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Older Persons Complex Care Nurse Practitioner model to reduce hospital readmissions: A pilot study

      Abstract

      Background

      People aged over 65 years are associated with increased numbers of co-morbidities, higher health care needs, an increased risk of fragmented care and are four times more likely to be hospitalised than those under 65 years. Nurse Practitioners (NP) working with older populations improved screening, clinical outcomes, patient satisfaction and provision of equal or better care for chronically ill patients.

      Aim

      To evaluate the effectiveness of the NP within the Older Persons Complex Care service to reduce hospital readmission rates in older complex patients.

      Methods

      A pre and post pilot study using a retrospective clinical audit of medical records of patients referred to the NP service from January 2018 to April 2019 was undertaken. All patients reviewed by the NP were eligible for inclusion in the study and only those patients reviewed by the NP were included.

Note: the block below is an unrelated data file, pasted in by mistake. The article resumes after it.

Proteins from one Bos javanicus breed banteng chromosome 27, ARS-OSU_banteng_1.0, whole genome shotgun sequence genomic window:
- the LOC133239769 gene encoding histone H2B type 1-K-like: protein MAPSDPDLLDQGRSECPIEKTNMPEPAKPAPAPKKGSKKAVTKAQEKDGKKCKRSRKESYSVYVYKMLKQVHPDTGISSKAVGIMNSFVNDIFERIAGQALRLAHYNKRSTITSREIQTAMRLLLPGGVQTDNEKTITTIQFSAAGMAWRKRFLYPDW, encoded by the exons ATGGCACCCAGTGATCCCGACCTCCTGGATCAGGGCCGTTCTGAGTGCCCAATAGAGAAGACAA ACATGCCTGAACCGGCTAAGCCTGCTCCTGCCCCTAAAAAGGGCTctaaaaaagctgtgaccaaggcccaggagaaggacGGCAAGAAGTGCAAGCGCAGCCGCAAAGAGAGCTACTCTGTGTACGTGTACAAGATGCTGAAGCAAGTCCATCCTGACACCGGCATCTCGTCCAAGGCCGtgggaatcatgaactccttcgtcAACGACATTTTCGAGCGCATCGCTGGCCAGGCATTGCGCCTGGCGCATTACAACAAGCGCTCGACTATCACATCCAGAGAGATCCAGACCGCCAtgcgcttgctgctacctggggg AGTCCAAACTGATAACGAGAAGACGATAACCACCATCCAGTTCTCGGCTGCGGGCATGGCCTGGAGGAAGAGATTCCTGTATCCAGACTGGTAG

Findings

      Seventy seven patients were referred during the reporting period. Ages ranged from 64 to 98 years, and many co-morbidities were reported; minimum of two and maximum of 15 highlighting the complexity of the cohort. Management included education (100%), diagnostics (62%), medication changes (61%) and referrals (49%).

      Discussion

      Patients managed within the service had reduced hospitalisations and many medications were ceased, reduced or titrated by the NP. Education was a key component of care.

      Conclusion

      The value of NPs in the provision of care to older persons with complex, chronic diseases was highlighted with the potential to reduce readmissions, improve quality use of medicines and safe prescribing.

      Keywords

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